It happens to me a lot, that not knowing what to say. When I hear or read about bad things in the world, in my family, in my town; when I hear about good things, too.

My dear, dear grandfather used to have this conversation with me every time we talked: “What do you know, Miss Amy?” And always I would reply, “Not much.” He waited for me to say it, and it made him laugh every single time. This was especially humorous to him when I was in college studying philosophy. I would take it all back, all those years (except the meeting John part) of studying ideas, thinking that somehow I would learn the truth about life. But would I? Didn’t everything that went before prepare me for where I am now?

Except now, I know something better. I still don’t know much, but I know what to say when I don’t know what to say, and it’s definitely not Supercalifracilisticexpialidocious. In the end, it’s the only thing I can say, and I want to say it in the very depths of my being, forever.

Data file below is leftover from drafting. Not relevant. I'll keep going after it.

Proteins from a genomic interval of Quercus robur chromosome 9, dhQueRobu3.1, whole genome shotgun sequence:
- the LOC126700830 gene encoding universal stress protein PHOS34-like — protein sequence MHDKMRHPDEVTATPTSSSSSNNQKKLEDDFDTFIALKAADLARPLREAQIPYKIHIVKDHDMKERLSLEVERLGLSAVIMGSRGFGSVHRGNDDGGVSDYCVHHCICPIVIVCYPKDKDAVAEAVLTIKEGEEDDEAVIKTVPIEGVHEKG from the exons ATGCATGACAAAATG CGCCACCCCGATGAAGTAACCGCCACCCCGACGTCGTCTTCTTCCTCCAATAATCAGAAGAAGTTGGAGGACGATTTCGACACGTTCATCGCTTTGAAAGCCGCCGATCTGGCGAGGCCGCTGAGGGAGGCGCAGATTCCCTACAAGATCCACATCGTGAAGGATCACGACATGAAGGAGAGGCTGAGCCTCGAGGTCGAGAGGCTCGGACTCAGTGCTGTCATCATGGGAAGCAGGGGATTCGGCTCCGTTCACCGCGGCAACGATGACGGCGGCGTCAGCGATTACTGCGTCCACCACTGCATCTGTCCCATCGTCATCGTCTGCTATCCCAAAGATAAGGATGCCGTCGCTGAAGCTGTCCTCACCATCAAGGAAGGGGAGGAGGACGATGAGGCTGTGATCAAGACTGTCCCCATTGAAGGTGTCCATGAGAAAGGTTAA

Lord Jesus Christ, Son of God, have mercy on me, a sinner.

casa benecida

This afternoon Fr. came to bless our house. This has never been done before. A few years ago I remarked on that fact to a friend, and she told me that with John and me living here, the house is certainly blessed. Well, but not really. Not like now!

John told me he had set up the appointment and I immediately started forming a list of cleaning chores. Because, you know, I cannot have a dirty house blessed. I keep a fairly tidy house, seeing it’s part of my vocation and all, but this place was as clean today as it ever is at one time. Cleaned within an inch of its life. I even cleaned out the fridge, (and I can explain why it’s called buttermilk-ewwww) because one must have clean vegetable bins! Oh yes! Mini blinds? Dusted. Ceiling fan? Dusted. I couldn’t reach the cobwebs in the skylight and to my horror, ten minutes before Fr. was due to arrive, I realized I hadn’t cleaned the oven. You laugh. Go ahead. It’s okay, because I’m laughing too.